State Admits Mistake In Handling Of Jerry Active’s Previous Cases

JERRY-ANDREW-ACTIVE-largeAlaska’s Attorney General held a press conference Thursday in Anchorage to admit that the state made a mistake in how they handled past cases involving Jerry Active.

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Active is accused of killing a Cambodian-American couple and sexually assaulting their 2-year-old great grand-daughter and her 92-year-old great, great grandmother in late May.

Jerry Andrew Active had a history with the law. His first charges were in 2007 when he was 18. They involved furnishing alcohol to a minor in Togiak, where alcohol is banned. That’s a Class C felony. He pleaded guilty, in exchange for a suspended sentence, and got three years probation. But after he committed his next crimes, which included attempted sexual abuse of a minor, that felony conviction didn’t show up in a database authorities used to check his criminal history.

Attorney General Michael Geraghty says that if the database had been up-to-date, Active could have gotten more jail time.

“In the end, the Department of Law, the Department of Corrections and the sentencing judge failed to identify Mr. Active’s prior felony conviction for purposes of calculating the applicable presumptive sentencing term,” Geraghty said.

Active, now 24, is charged with killing a Cambodian-American couple who were babysitting their great-granddaughter at their home in the Mountain View neighborhood, and of sexually assaulting the 2-year-old, along with her 92-year-old great, great grandmother. He faces additional charges for punching both of the 2-year-old’s parents including her pregnant mother.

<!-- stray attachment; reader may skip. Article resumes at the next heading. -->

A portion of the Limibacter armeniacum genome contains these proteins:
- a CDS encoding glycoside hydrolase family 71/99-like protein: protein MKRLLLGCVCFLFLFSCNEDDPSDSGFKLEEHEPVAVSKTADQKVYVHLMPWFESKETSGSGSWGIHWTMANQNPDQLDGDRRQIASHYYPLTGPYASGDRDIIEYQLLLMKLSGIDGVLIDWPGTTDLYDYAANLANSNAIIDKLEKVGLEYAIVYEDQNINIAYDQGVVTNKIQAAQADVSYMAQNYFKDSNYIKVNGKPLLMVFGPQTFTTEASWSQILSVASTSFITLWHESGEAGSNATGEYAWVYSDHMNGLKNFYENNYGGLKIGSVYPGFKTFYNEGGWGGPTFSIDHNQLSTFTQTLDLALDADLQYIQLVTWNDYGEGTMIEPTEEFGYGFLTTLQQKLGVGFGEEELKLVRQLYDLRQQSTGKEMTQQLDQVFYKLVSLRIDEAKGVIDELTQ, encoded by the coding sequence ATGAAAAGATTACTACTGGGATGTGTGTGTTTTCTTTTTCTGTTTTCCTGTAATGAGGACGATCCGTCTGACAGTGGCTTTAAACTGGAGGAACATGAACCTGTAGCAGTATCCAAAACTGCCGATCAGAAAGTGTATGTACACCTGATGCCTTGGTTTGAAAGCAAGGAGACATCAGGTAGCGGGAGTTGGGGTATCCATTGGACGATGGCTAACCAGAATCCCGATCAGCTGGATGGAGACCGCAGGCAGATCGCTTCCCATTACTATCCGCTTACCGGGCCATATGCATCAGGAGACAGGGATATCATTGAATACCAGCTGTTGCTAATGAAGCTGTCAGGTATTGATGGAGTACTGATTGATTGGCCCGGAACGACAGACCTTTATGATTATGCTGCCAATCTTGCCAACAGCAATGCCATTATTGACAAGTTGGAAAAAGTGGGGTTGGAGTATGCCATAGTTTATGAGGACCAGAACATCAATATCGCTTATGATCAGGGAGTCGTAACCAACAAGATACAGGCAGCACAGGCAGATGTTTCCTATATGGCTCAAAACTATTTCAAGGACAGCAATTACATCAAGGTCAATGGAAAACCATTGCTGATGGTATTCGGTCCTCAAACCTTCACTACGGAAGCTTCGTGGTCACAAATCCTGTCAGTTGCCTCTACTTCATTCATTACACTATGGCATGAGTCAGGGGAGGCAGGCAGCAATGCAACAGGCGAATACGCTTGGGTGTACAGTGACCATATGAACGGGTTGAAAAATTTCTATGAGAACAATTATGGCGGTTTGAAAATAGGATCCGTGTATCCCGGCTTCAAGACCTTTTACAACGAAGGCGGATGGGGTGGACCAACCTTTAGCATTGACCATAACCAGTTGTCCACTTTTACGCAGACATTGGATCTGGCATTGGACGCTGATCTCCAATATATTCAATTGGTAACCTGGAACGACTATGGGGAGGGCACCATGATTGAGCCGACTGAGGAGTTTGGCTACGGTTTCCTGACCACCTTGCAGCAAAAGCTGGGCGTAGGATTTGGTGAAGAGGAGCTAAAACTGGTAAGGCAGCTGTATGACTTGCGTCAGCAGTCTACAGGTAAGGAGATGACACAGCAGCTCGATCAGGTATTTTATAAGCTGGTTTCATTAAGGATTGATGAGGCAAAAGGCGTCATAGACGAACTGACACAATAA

Active had two more brushes with the law in 2012 and 2013. He was released from the Anchorage Correctional Complex on May 25, 2013, the day he is accused of committing the crimes. Geraghty says it’s hard to say if a longer sentence would have prevented Active from committing the crimes, but because of the mistake in his sentencing, the Alaska Department of Law is reviewing policies and procedures.

“I have undertaken a review with senior management here at the department to make sure that these mistakes are not repeated,” Geraghty said. “Even before this crime occurred, I had ordered a review of the department’s plea negotiation policies and we’ve been meeting for a number of months to review those policies and practices, with a particular emphasis on domestic violence and sexual assault cases.”

If convicted of all of the offenses, Active faces a minimum sentence of 171 years in prison. If convicted of the charges, Active also faces lifetime registration as a sex offender. His sentence would be determined by a judge, who is required to consider the seriousness of the crimes and the offender’s criminal history.

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Daysha Eaton is a contributor with the Alaska Public Radio Network. Daysha Eaton holds a B.A. from Evergreen State College, and a M.A. from the University of Southern California. Daysha got her start in radio at Seattle public radio stations, KPLU and KUOW. Before coming to KBBI, she was the News Director at KYUK in Bethel. She has also worked as the Southcentral Reporter for KSKA in Anchorage. Daysha's work has appeared on NPR's "Morning Edition" and "All Things Considered", PRI's "The World" and "National Native News". She's happy to take assignments, and to get news tips, which are best sent via email. Daysha became a journalist because she believes in the power of storytelling. Stories connect us and they help us make sense of our world. They shed light on injustice and they comfort us in troubled times. She got into public broadcasting because it seems to fulfill the intention of the 4th Estate and to most effectively apply the freedom of the press granted to us through the Constitution. She feels that public radio has a special way of moving people emotionally through sound, taking them to remote places, introducing them to people they would not otherwise meet and compelling them to think about issues they might ordinarily overlook.